Yet, despite all of these astonishing efforts, no plans are forthcoming on when or where a new museum will be. UI President Sally Mason has publicly stated that there will be a new museum and is to be applauded for her commitment, but at the time of this writing, the university has not announced a timetable. An Envisioning Committee was convened to “imagine” what a new university museum could be–and produced a broad-brush report emphasizing the essential educational mission of the museum that must serve two publics–the campus as well as the broader community comprised of the state and beyond. Historically, the museum was the center piece of the visual art scene in Iowa City and the region. It supported the art activities of the various galleries as well as bringing artists and exhibitions to the attention of the community. It is important that the museum resume its physical status in order to provide the foundation for the arts in our area.
The UIMA is in need of a champion. A search is underway for a permanent director for the museum–and hopes are high that this individual will be able to successfully fund raise for the new building. In addition, he or she must possess the vision to create a truly world-class facility equal to the marvelous collection. But the new director won’t be able to act alone. The vigorous public debate and discussion over the location of Hancher and Voxman-Clapp evidences the passion our community has for the arts. While there are practical reasons why the UIMA was not included in this discussion, we are in need of tangible plans for a new museum now–even if its actualization is years away.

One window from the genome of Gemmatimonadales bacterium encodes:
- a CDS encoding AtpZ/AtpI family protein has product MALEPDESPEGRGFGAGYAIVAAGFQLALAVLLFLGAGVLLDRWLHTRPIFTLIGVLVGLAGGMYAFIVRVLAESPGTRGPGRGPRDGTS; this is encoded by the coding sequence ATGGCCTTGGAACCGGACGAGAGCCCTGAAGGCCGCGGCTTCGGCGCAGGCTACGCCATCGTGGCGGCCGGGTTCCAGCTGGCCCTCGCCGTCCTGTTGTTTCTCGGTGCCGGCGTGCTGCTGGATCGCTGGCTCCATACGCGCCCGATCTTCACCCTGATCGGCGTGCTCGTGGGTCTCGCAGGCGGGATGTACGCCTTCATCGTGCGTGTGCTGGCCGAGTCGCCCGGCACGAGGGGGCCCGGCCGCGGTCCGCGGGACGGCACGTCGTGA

I am proud to have been the interim director during this difficult time. My nearly 19 years of experience at the UI, expertise as both an art historian and lawyer, as well as my academic teaching in the fields of art law and museum studies made possible my leading the transformation of the UIMA from a place-specific entity to its present emergency-imposed situation. The UIMA has accomplished much in the last two years. The support of volunteers and donors has been and will continue to be crucial to the museum’s success.
The museum staff will continue to create amazing exhibitions, dynamic programs and stimulating artistic experiences. But the museum needs to move forward and once again have a permanent building to display its extraordinary collection, present cutting-edge exhibitions, and assume the flagship stature necessary to truly support and foster the visual arts in Eastern Iowa. As my term comes to a close, I would like to encourage public support for the concrete planning necessary to make a new museum a reality.